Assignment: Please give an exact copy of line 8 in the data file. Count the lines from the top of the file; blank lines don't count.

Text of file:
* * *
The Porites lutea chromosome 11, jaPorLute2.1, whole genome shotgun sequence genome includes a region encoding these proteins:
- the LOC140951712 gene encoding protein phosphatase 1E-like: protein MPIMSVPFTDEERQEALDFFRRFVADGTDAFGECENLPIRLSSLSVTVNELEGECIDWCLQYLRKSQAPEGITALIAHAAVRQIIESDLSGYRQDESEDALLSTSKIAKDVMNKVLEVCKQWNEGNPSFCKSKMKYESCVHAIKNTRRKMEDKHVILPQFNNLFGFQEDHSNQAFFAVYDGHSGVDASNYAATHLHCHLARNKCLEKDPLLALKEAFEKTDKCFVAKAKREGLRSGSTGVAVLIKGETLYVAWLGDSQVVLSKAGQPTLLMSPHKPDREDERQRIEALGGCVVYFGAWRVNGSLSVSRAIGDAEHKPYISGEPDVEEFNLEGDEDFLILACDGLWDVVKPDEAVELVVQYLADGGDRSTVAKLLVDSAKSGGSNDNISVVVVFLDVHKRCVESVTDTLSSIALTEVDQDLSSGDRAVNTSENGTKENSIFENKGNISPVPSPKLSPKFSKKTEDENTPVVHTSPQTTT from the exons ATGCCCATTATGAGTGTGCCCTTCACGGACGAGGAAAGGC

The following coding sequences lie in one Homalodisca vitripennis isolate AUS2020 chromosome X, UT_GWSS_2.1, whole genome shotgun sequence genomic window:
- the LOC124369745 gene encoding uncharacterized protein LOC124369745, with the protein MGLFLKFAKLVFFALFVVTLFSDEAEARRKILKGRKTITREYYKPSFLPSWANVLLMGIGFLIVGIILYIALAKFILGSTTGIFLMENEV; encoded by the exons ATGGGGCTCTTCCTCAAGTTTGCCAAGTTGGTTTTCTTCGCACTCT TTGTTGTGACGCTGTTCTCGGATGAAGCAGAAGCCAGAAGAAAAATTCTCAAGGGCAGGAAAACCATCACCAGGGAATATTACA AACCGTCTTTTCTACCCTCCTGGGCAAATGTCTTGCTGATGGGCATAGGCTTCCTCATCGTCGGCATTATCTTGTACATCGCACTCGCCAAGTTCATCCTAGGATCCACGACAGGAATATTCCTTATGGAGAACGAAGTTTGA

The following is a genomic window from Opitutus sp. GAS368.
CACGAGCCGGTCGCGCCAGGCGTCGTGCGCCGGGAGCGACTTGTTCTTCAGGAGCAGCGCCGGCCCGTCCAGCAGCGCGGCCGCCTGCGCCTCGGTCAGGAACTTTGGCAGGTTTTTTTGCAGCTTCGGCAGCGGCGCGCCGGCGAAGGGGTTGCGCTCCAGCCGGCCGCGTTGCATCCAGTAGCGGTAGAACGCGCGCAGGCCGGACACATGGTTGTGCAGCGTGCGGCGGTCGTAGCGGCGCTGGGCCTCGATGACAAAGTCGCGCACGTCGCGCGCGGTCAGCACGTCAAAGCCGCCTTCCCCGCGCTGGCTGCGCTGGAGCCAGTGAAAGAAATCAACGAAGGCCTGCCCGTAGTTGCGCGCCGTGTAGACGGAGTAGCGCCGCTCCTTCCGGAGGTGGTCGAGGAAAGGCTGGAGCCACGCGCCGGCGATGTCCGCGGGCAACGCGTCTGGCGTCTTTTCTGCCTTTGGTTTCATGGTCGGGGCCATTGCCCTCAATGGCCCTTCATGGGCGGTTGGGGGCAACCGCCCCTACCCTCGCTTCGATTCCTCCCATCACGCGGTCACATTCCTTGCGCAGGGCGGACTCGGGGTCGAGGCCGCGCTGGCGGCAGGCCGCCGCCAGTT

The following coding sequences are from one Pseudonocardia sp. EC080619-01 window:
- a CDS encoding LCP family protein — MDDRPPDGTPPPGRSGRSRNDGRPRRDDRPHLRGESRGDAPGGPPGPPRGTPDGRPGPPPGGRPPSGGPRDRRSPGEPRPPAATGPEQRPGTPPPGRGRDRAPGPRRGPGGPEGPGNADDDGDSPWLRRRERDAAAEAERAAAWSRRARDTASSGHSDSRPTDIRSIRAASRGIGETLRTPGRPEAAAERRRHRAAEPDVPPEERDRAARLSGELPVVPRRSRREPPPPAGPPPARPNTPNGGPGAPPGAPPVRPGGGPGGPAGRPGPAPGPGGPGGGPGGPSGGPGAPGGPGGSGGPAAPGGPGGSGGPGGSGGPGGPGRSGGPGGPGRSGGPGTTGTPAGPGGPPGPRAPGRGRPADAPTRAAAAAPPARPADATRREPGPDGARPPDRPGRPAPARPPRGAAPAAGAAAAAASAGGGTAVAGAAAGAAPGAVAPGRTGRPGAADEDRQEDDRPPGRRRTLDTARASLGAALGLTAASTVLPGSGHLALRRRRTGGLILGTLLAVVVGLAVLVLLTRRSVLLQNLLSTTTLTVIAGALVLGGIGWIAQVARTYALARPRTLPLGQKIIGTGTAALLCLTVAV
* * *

- a CDS encoding LCP family protein — MDDRPPDGTPPPGRSGRSRNDGRPRRDDRPHLRGESRGDAPGGPPGPPRGTPDGRPGPPPGGRPPSGGPRDRRSPGEPRPPAATGPEQRPGTPPPGRGRDRAPGPRRGPGGPEGPGNADDDGDSPWLRRRERDAAAEAERAAAWSRRARDTASSGHSDSRPTDIRSIRAASRGIGETLRTPGRPEAAAERRRHRAAEPDVPPEERDRAARLSGELPVVPRRSRREPPPPAGPPPARPNTPNGGPGAPPGAPPVRPGGGPGGPAGRPGPAPGPGGPGGGPGGPSGGPGAPGGPGGSGGPAAPGGPGGSGGPGGSGGPGGPGRSGGPGGPGRSGGPGTTGTPAGPGGPPGPRAPGRGRPADAPTRAAAAAPPARPADATRREPGPDGARPPDRPGRPAPARPPRGAAPAAGAAAAAASAGGGTAVAGAAAGAAPGAVAPGRTGRPGAADEDRQEDDRPPGRRRTLDTARASLGAALGLTAASTVLPGSGHLALRRRRTGGLILGTLLAVVVGLAVLVLLTRRSVLLQNLLSTTTLTVIAGALVLGGIGWIAQVARTYALARPRTLPLGQKIIGTGTAALLCLTVAV